Expedia was the biggest gainer in the S&P, a day after posting better than expected earnings. The travel site operator reported a 21 percent jump in gross bookings. Its deal with rival Travelocity also helped boost hotel room sales.
Other online travel agencies including Trip Adviser, Priceline and Orbitz also rose of lot on that report from Expedia. Expedia was the big winner, though, gaining 14 percent to $74.45.
GRIFFETH: GoPro has filed for an IPO. The maker of those tiny high- definition video cameras that a lot of skiers and hikers attach to their helmets to record a first person look at the action has filed paperwork to begin selling stock to the public. Here comes GoPro.
GHARIB: And maybe one day, GoPro will grow up to be a big player like Google. The search giant became the second most valuable company in the S&P today, passing ExxonMobil for a market cap of just under $400 billion.
Still, Apple is the biggest, worth nearly $460 billion.
GRIFFETH: Just amazing.
Well, our market monitor guest tonight likes to buy stocks that are the innovative part of the stock market, the high growth companies but also high risk to some degree.
Mark Lehmann is president of JMP Securities, an investment bank based in San Francisco.
Mark, how are you doing?
MARK LEHMANN, JMP SECURITIES PRESIDENT: Good. Thanks for having me on the show, Bill. I appreciate it.
GRIFFETH: You — an individual stock picker. But overall, do you see this market going higher? What did you make of the volatility this week?
LEHMANN: I thought it was an interesting bit of action this week.
Clearly, we had a tough January, which surprised a lot of investors. I think the consensus obviously going into 2014 was that bonds would be weak and stocks would probably continue to be higher. And that`s obviously not what happened in the first part of the year.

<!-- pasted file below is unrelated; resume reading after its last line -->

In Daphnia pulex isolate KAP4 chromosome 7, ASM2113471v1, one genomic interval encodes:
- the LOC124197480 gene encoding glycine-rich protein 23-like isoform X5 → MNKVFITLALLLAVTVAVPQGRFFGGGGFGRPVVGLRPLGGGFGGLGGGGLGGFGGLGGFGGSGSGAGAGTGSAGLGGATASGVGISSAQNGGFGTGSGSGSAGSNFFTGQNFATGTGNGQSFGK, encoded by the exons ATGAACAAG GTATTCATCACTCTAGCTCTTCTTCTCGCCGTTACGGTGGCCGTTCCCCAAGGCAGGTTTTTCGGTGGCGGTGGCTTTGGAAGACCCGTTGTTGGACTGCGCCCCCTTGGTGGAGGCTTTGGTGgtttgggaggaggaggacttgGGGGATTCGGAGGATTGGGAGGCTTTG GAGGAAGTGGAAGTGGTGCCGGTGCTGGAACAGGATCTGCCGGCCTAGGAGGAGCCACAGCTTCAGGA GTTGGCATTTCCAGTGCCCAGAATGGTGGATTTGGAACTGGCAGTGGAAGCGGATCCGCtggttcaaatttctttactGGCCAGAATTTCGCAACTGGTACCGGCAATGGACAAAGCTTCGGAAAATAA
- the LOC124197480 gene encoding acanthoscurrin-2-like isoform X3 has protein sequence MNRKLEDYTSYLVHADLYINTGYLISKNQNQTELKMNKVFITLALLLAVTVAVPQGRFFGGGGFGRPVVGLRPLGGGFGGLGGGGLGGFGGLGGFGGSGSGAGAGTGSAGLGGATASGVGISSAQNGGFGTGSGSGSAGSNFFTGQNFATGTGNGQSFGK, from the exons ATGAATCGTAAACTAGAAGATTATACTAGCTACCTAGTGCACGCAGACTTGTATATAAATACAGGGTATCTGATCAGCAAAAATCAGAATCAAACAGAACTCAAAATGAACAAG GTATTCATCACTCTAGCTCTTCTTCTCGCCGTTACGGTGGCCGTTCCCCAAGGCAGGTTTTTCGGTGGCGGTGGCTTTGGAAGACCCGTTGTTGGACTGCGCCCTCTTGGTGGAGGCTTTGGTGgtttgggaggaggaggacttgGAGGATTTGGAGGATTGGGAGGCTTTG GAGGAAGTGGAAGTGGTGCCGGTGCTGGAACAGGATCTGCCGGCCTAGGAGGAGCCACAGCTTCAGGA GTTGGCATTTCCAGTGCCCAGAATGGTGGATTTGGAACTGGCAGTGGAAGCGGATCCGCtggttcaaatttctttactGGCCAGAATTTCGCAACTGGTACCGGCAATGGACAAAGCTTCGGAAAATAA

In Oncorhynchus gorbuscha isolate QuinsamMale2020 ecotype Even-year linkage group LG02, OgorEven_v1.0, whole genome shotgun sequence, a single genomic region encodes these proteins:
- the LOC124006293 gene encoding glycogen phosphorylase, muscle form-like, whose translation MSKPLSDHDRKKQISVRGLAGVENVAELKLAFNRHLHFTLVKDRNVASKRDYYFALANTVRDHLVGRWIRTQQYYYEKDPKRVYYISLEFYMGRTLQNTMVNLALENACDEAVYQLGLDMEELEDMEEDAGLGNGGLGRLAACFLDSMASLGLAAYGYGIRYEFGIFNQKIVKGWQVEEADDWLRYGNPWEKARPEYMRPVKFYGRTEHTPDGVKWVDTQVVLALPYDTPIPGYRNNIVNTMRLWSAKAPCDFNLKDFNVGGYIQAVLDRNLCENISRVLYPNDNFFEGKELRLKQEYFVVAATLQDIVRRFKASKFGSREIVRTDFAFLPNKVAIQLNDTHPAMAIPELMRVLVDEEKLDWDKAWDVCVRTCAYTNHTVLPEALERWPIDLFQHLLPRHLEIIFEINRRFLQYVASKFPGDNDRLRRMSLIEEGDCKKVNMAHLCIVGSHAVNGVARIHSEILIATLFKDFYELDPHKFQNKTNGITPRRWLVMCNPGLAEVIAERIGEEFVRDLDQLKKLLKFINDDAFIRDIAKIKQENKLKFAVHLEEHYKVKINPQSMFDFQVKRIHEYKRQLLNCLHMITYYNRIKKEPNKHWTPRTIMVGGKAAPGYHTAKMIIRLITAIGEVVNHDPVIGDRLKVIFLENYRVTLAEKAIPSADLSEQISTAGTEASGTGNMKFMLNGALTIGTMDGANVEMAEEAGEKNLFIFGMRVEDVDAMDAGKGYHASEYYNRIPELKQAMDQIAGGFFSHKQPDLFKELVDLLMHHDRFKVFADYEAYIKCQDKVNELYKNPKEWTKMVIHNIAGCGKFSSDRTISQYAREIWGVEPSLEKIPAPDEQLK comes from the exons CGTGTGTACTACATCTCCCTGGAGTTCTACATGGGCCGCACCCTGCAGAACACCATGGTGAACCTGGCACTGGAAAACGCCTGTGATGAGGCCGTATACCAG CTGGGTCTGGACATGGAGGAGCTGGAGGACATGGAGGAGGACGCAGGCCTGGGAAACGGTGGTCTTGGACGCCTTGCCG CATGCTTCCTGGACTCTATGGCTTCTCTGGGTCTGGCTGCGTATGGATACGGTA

But fundamentals were somewhat decent this week. I think investors really saw opportunities for some equities in some of the high-growth companies we`re about to talk really put up stellar fourth quarters and really are the shining stars of the market. And we see that continuing through 2014.
GHARIB: I think it`s really interesting your list of companies you`re going to talk about, Mark, because most of them have gone public a year ago or less, and you already are raving about them.
So, let`s go down your list. The first one is Tableau. The ticker symbol here is DATA. And it`s trading on the New York Stock Exchange. It went public a year ago.
Tell us why you like this and why investors should put money in it.
LEHMANN: Well, it`s playing in a huge market, data and data analytics. It`s a market that really hasn`t had a lot of innovation over the last few decades. It`s a terrific product. It`s a large-growing market. We see that as about a $13 billion market now growing to about a low $20 billion market in the next five to six years.
They have a very small market share. They`re growing it very, very rapidly. If they get their natural market share, this stock which albeit being expensive and you can see has done quite well since it`s been public, will continue to do well, gain market share, and we think will be a winner.
GRIFFETH: Here`s another one, Workday. They`re in the human resources and finance business. That`s a pretty competitive field.
LEHMANN: It`s a big field. And the European market is one that has a lot of incumbent players. The management team, Dave Duffield, was a big executive at PeopleSoft, which we all know. And in five years there, he grew the company to get 5 percent market share.